January 10, 1982. It was a Sunday, the NFL playoffs were in full swing, and my grandparents' house was buzzing, as it did every Sunday during football season. The air was thick with the smell of garlic and fresh tomato sauce, the antipasto was on the table, and the family was huddled in the living room, watching history unfold.

The skinny kid from Notre Dame (what my grandfather always called him) and his band of castoffs had gone toe-to-toe with the Dallas Cowboys, but they were trailing, 21-27. The 49ers had marched 83 yards to the Cowboys' 6-yard line. There were 58 seconds left in the game. The 49ers' Cinderella season had all come down to this: third down and three yards to go against "America's Team."

Montana took the snap, rolled out to his right, calmly looked past Ed Jones, DD Lewis and John Dutton, then threw a pass that looked like it was headed out of the back of the end zone. All of us watched, holding our collective breath. The ball was in the air for what seemed like an eternity. From out of nowhere, a pair of outstretched hands reached for it, making a textbook fingertip catch. And our living room erupted. The pure joy of that moment defies description, but I can remember it like it was yesterday. The smiles. The laughter. Football talk over freshly prepared gnocchi. The game of catch between me, my dad and my uncle that followed. And my grandfather's typically gruff summation: "maybe these bums aren't so bad after all."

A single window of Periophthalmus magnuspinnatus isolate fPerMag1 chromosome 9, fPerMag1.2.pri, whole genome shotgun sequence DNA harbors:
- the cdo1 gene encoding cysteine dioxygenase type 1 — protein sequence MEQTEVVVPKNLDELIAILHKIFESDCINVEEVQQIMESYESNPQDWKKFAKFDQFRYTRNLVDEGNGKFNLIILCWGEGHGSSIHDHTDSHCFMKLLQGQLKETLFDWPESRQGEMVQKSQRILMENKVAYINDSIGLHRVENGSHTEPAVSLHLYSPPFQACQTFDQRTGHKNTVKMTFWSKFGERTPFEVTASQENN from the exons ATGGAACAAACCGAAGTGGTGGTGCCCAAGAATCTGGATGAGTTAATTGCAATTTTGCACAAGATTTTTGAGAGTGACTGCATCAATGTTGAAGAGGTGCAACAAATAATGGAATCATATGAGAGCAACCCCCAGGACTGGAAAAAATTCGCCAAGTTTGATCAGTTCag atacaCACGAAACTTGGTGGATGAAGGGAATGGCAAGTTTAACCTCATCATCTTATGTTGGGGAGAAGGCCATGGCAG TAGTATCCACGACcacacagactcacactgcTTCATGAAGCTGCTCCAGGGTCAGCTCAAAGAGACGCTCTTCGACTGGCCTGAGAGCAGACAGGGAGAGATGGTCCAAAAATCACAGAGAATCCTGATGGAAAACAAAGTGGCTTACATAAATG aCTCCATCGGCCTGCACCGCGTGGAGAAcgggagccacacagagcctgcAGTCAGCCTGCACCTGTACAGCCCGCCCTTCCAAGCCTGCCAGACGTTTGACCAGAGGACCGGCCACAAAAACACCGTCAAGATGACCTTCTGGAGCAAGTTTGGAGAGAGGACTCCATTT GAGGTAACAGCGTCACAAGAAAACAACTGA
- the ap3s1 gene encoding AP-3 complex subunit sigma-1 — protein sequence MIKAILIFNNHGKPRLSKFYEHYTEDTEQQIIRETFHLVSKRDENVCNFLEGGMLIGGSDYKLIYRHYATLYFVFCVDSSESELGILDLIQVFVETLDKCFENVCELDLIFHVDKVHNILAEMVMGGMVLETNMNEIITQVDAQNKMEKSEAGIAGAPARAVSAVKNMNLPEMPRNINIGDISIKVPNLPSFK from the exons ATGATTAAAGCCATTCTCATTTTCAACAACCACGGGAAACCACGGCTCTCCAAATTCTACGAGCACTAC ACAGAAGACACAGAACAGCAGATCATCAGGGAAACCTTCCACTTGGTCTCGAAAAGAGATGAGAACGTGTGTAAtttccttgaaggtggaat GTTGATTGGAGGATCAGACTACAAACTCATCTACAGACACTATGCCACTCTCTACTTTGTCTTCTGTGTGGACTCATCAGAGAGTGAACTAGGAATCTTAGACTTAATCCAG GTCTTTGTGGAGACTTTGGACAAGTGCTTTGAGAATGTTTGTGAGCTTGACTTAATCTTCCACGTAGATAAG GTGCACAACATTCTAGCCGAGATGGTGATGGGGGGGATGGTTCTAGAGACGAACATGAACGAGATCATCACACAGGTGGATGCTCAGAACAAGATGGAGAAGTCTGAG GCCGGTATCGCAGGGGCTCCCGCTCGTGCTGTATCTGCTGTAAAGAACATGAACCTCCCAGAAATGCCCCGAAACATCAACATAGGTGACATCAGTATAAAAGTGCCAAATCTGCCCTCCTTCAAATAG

Stat-heads might look back at numbers without context, and wonder why so many of us have been hit so hard by Dwight's passing. And if they do that, they'll completely miss the point. That moment wasn't about stats, box-scores or point spreads. That moment was about a WR discovered by chance, grabbing a pass that looked uncatchable, against an opponent that looked unbeatable. That moment is highlight reel material for all time. Moments like that are the reason why we watch. That moment was a gift, and Dwight Clark gave it to us.

Thank you, Dwight. We'll never forget you.